Natural Stone Aurea

The Eternal Quest For Engineered Stone

From counter tops to ballroom floors, natural stone has elegantly graced many interior design layouts. The pyramids of old, as well as today’s suburban homes, are all sites where limestone, granite and quartz have been featured as the natural stones of choice. As issues of cost, and now ecological sustainability, entered the dynamics of structural and interior design plans, the natural stone look became an engineering quest to create a perfect man-made alternative.

Italian Innovation

The innovation of man-made stone finds its roots in Italy. Considering the nation’s history of fine art, sculpture and gorgeous architecture from the Sistine Chapel to modest country villas, this comes as no surprise. Italy can thank Marcello Toncelli for one more claim to fame as the first man to engineer a product with the appearance of natural quartz. He founded a company in Castello di Godega, Italy in 1963. It was here that he developed his patented technology that, even today, is used by engineered stone manufacturers worldwide.

His success story was not one of a smooth, problem-free path. As he sought to use resins to bond together natural stone fragments air bubbles would invariably appear in the resin. His ingenious solution was to use a water bottle filled with a stone and resin mixture then beat it mercilessly with a hammer. The resulting product was what would make him famous in the annals of stone engineers.

Despite the fact that he was able to produce an artificial stone with the look of granite at a much more affordable price than the real thing, Toncelli’s stone had flaws. It was not as durable as granite. It scratched easily. Although the engineered stone featured veins that mimicked the appearance of genuine granite, even a shrewd amateur could always tell the fake from the authentic by detecting repetition in the pattern. Generations of creative engineers continued to embrace the challenge of creating an engineered stone that could not be distinguished from its authentic counterpart. Out of this quest a real winner emerged.

Engineered Stone Perfected

Crafting the perfect man-made stone is much more than knowing the right formulas and mixture ratios of ingredients. Understanding how heat affects the bonding of materials is only part of the undertaking. Without the passion of an artist with a creative vision, glory on the scale of ancient Babylonian artistry or Egyptian master masons will continue to remain just out of reach. There is something about balance and proportion that an artist understands that scientific, mathematical and engineering genius often underestimates. That is what has been lacking in every attempt to create the perfect engineered stone.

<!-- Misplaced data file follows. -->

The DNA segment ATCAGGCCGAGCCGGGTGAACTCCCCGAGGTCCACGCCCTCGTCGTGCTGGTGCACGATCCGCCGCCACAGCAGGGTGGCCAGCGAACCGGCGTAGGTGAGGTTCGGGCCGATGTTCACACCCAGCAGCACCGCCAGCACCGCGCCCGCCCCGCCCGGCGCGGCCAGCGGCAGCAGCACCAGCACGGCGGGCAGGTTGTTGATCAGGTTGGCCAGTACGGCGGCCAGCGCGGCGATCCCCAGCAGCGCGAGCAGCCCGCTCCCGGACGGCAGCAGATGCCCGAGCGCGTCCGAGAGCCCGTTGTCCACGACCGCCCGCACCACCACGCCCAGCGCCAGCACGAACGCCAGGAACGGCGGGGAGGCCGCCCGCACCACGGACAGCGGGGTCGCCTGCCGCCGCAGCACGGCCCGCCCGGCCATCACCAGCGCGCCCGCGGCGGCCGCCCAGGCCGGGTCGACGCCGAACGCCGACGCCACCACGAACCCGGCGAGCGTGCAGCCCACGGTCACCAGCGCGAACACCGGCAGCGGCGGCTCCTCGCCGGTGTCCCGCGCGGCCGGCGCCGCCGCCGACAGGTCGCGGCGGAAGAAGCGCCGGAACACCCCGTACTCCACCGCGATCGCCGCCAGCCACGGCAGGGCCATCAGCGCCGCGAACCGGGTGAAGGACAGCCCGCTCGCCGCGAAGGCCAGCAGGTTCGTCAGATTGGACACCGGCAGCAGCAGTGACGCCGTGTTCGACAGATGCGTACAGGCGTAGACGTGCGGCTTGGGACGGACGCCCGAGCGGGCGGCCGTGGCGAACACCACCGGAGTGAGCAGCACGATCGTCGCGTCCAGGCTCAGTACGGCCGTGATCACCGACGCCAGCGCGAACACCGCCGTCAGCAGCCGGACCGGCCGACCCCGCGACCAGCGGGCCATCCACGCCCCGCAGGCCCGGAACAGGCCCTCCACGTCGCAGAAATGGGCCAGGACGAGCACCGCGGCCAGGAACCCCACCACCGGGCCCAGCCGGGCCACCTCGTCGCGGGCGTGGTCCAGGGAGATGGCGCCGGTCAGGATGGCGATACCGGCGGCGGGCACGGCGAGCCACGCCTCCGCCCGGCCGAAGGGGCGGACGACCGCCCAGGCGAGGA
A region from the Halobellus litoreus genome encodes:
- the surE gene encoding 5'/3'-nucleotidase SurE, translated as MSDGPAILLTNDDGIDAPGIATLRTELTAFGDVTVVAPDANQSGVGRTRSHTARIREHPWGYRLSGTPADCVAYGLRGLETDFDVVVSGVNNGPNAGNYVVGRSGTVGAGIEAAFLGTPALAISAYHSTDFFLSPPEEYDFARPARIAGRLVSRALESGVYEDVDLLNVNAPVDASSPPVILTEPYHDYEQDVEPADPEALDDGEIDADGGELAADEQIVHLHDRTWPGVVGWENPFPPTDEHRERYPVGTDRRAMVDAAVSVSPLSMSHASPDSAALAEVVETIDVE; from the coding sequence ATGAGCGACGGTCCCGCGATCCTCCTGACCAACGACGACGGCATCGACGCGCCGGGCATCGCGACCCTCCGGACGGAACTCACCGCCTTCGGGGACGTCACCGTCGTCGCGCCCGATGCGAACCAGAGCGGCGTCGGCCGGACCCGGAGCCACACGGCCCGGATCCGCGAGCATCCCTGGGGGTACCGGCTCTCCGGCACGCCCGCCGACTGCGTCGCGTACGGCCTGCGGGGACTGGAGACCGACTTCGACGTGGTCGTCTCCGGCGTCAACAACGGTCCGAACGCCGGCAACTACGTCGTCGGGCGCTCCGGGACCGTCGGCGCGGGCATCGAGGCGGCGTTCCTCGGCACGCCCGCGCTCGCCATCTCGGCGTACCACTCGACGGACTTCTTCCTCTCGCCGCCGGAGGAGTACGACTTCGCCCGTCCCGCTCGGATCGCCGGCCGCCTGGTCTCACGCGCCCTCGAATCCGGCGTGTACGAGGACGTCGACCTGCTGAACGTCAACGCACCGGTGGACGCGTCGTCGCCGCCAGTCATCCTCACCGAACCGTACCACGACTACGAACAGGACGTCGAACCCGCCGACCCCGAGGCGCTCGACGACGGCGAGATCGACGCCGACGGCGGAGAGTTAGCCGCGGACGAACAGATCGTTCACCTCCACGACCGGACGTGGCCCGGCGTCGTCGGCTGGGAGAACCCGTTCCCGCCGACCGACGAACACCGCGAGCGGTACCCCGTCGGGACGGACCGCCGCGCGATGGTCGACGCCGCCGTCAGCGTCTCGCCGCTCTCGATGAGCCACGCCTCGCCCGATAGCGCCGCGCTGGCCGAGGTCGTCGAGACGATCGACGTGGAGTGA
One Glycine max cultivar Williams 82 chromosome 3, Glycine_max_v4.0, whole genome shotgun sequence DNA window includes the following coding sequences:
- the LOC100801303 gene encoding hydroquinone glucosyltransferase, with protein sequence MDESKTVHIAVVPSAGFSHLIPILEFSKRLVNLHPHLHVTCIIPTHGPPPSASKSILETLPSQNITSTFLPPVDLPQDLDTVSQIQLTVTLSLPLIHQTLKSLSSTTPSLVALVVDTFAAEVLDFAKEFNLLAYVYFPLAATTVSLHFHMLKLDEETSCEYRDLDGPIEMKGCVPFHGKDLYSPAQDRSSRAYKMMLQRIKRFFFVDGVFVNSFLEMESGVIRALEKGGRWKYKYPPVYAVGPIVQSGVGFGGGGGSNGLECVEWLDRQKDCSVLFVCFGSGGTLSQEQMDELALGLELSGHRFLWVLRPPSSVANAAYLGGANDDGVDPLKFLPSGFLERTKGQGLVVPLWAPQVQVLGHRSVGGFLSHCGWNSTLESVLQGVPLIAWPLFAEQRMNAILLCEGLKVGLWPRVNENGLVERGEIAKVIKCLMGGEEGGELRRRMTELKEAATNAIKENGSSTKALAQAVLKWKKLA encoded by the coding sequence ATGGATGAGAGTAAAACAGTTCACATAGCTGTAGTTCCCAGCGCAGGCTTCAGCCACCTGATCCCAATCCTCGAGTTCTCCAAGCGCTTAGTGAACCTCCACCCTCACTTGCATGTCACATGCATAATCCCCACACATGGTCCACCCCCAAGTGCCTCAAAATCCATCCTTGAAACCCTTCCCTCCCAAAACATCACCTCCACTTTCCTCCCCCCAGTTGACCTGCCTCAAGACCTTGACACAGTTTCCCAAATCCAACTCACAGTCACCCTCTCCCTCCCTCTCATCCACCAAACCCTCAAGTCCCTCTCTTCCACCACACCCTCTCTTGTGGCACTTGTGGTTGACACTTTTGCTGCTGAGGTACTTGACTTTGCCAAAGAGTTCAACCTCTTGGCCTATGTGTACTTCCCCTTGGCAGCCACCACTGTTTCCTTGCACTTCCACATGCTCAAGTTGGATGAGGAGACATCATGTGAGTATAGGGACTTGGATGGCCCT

So what happens when the approach to create man-made stone that is identical and indistinguishable from natural stone incorporates artistic vision into technical engineering? Harmony is created. Leonardo Da Vinci’s “Divine Proportion” is mastered. The Golden Ratio is achieved, also called the “Aurea Ratio”, aurea meaning golden in the Latin language. In mathematics this artistic harmony is written as Phi, that special number, 1.618, used by artists to create perfect proportions. And when artistic philosophy blends with engineering skill, man-made stone that is authentically natural is created. The world then sees the arrival of AureaStone.

The Aurea Difference

Just as Toncelli patented his process for creating imitation granite, AureaStone has patented Phi technology. This technology doesn’t just replicate the look of a stone. Phi technology is able to recreate the stone. How is a stone created naturally? Through centuries of compression of its composition coupled with climactic conditions, such as moisture and temperature, a stone is born. Phi technology recreates the natural process. By copying nature’s temperature and materials composition, the Aurea porportion is achieved.

Instead of creating a clever imitation, Phi technology recreates natural stone. The reward is a final product that, down to the very finest detail, the stone appears natural. There is no repetitive vein pattern. Just as every stone in nature is unique, with each vein, dimple or glint its own one-of-a-kind characteristic, the same can be said of AureaStone. And now, those who covet the timeless beauty of stones such as marble no longer have to settle for obvious imitations. They can possess an object of beauty that would be the envy of even Da Vinci himself.